Program summer term 2022
Mo, 11.07.2022, 16:15 lecture hall Physik, 28 D 001
Constantin Häfner (Fraunhofer Institute for Laser Technology, Aachen)
On the cusp of fusion energy
Nuclear fusion has, in principle, a high potential for sustainable energy production. In contrast to fission, in which heavy nuclei such as uranium are split under neutron bombardment, nuclear fusion involves fusing light nuclei to extract the binding energy. After decades of inertial confinement fusion research, a record yield of more than 1.3 megajoules was achieved in the laboratory for the first time on August 8, 2021, in an experiment at Lawrence Livermore National Laboratory's National Ignition Facility. This result demonstrated exceeding the Lawson criterion. It has retriggered interest in fusion energy as a path to clean energy and energy security, with over $4B private investments. This talk will review the experimental results and technologies that made this breakthrough possible, and the implications for future research.
Host: Thomas Taubner
Mo, 13.06.2022, 16:15 lecture hall Physik, 28 D 001
Alfons Weber (Mainz University)
Neutrinos Oscillations - Physics Beyond the Standard Model
Neutrinos are the most abandon matter particle in the universe, but very little is known about them. Originally proposed by Pauli as an undetectable placeholder to save energy- and angular momentum conservation, they have come a long way and surprising us at every step. It is now known that neutrinos have mass and that the mass- and interaction-eigenstates are not the same, which leads to a phenomenon called neutrino oscillations. The colloquium will report on the current knowledge on the field concentrating on accelerator based experiments and highlight future facilities, which will make precision experiments and might tell us, if neutrinos and anti-neutrinos behave the same or not. Differences between neutrinos and anti-neutrinos (CP-violation) may shed some light why our universe is matter dominated.
Host: Achim Stahl und Stefan Roth
Mo, 30.05.2022, 16:15 lecture hall Physik, 28 D 001
Jonathan Home (ETH Zurich)
The quest to scale ion trap quantum computers
Trapped-ions are among the leading platforms for realising large-scale quantum computers, offering excellent coherence as well as demonstrations of the highest fidelity quantum logic gates. However many challenges, both technical and scientific remain in scaling these systems to relevant sizes for performing useful algorithms. I will give an overview of our work in both of these areas. On the technical side, this includes the integration of photonics on the chips used to trap ions, simplifying the delivery of light. Scientifically, we have explored new ways of realising quantum error correction with ions, which has enabled us to demonstrate using hundreds of rounds of correction that the coherence of a logical qubit can be extended by a factor of more than 3.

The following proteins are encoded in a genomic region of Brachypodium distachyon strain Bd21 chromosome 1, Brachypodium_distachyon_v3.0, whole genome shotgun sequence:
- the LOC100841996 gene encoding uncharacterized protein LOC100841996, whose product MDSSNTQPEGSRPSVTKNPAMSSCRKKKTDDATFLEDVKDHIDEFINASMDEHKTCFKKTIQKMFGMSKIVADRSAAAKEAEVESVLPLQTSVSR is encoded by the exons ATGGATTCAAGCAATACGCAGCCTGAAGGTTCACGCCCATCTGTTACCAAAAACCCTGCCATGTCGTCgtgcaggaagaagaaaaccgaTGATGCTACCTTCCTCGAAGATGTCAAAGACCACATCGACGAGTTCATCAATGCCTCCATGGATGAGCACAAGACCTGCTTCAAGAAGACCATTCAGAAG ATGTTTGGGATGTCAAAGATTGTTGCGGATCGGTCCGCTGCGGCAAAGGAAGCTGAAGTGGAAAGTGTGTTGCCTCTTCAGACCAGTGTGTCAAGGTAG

Host: Markus Müller
Mo, 16.05.2022, 16:15 lecture hall Physik, 28 D 001
Stefan Hecht (Leibniz Institute for Interactive Materials, Aachen)
Enlightening Materials, Devices, and Manufacturing
Using an external light stimulus to control and power advanced materials and devices thereof in a dynamic fashion with superior spatial and temporal resolution offers tremendous opportunities. In this context, molecular photoswitches that undergo reversible changes upon illumination have become key ingredients. To develop these systems into high-performing materials and practical applications the switching processes have to be highly efficient and reliable. Both criteria are stringent and necessitate continuing optimization of key parameters, involving spectral separation and selective addressability, high quantum yields, and enhanced (photo)chemical resistance enabling highly repetitive switching without fatigue. Importantly, the photoswitchable systems have to undergo significant changes of a physicochemical property to maximize the overall achievable modulation. This presentation will highlight selected examples from our laboratory to illustrate how progress in molecular design can be translated into material, device, and manufacturing innovation.
Host: Carsten Honerkamp